Part of the sweeping $2.2 trillion package that became law just two weeks
ago, the $350 billion Paycheck Protection Program has been swamped as
businesses rush to apply for up to $10 million in forgivable loans to keep
paychecks flowing amid the stay-home shutdown.
In the call with Democrats, Mnuchin appeared to address head-on concerns
that the small business aid was riddled with problems and not getting into the
hands of those who need it most.
He told them that the loans have been approved so far by 3,600 lenders. It
was not clear, however, how much of that money was now actually out the door.
But Democrats want assurances the small business funds go to minority-owned
and other companies that may be under-banked without easy access to financial
"We cannot solidify the inequality to access to capital that exists in our
economy at a time when we are address the coronavirus crisis," Pelosi said.
It's an issue that has been raised by Sen. Elizabeth Warren, D-Mass., and
others who said millions of small business owners struggled to access the aid.
Lawmakers have raised concerns that the $1,200 direct payments to Americans
could be delayed for months for those who do not have direct deposit through
Senate Majority Leader Mitch McConnell's decision to rush Trump's request
for small business aid to a vote without input from Democrats threatened a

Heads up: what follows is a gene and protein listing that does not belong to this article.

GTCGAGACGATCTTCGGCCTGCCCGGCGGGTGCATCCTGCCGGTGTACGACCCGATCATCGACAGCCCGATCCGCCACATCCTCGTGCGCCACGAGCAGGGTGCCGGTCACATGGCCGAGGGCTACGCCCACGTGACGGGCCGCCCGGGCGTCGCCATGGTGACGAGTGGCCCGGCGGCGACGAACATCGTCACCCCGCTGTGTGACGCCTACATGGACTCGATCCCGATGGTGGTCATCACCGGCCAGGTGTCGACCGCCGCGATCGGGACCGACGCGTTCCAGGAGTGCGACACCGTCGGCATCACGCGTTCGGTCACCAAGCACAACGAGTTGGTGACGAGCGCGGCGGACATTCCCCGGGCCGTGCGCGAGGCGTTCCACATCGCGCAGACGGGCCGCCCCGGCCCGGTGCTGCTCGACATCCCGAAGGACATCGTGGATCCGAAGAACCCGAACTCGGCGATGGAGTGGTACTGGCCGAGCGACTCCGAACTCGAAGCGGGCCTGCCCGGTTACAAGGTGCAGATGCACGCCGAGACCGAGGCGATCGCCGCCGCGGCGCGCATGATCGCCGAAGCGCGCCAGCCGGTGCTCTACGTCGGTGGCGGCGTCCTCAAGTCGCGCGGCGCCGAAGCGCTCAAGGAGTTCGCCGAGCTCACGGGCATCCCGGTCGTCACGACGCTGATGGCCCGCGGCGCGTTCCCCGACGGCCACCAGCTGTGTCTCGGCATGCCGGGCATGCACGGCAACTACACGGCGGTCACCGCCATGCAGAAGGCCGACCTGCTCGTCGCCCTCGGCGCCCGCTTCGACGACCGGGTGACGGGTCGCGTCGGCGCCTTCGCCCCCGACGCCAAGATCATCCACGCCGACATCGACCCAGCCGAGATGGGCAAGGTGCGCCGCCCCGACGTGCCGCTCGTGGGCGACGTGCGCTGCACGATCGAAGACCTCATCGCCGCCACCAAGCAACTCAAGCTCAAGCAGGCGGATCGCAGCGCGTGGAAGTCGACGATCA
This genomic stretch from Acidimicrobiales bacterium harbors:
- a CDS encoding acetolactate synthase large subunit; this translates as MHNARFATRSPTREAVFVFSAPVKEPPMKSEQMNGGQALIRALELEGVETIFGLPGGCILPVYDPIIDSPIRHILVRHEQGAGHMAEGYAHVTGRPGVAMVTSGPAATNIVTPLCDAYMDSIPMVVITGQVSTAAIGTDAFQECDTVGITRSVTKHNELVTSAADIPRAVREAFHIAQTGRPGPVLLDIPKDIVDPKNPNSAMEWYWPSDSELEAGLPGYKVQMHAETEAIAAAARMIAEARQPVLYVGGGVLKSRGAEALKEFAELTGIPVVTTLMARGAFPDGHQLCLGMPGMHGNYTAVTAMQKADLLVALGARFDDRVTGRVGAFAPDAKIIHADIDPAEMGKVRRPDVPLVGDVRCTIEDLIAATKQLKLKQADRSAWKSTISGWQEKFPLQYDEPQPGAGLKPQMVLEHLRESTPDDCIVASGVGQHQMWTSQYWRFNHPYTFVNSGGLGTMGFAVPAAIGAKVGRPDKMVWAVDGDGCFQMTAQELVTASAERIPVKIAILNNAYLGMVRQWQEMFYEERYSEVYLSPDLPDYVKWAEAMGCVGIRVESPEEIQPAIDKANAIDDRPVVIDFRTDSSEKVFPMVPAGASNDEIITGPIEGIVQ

fragile alliance for bipartisan action.
"I hope none of my colleagues object to my request for these urgently-needed
funds," McConnell said on Twitter late Wednesday. "There is no reason why this
bipartisan job-saving program should be held hostage for other priorities."
The Democrats say they support the $250 billion in assistance to small
But they're also calling for an additional $100 billion for hospitals and
community health centers to provide testing supplies and protective equipment
like masks and gowns. They are seeking another $150 billion for state and local
governments to manage the coronavirus crisis
They also want a 15 percent increase to the maximum Supplemental Nutrition
Assistance Program food stamp benefits.
Mnuchin also spoke by phone Wednesday to Schumer, who told the secretary
about Democrats' "very reasonable and needed" proposal, said Schumer's
spokesman, Justin Goodman.
Republicans swiftly countered that Democrats were blocking fast action on
the small business aid. Many of the Democratic requests revisited
behind-the-scenes battles from the round of talks that produce the CARES Act
two weeks ago.
"Senate Democrats should drop their shameful threat to block this funding
immediately," said Sen. John Cornyn, R-Texas, a member of GOP leadership.
With Congress adjourned except for procedural pro-forma sessions, the House
and Senate could deploy procedures that would allow a simple voice vote,
without a roll call, or leaders could try to approve the package with unanimous
Consent, though, seems unlikely, as Democrats push for add-ons and fiscal
hawks criticize the cost. Rep. Thomas Massie, R-Ky., objected to the earlier
package, forcing lawmakers to return to Washington for a vote.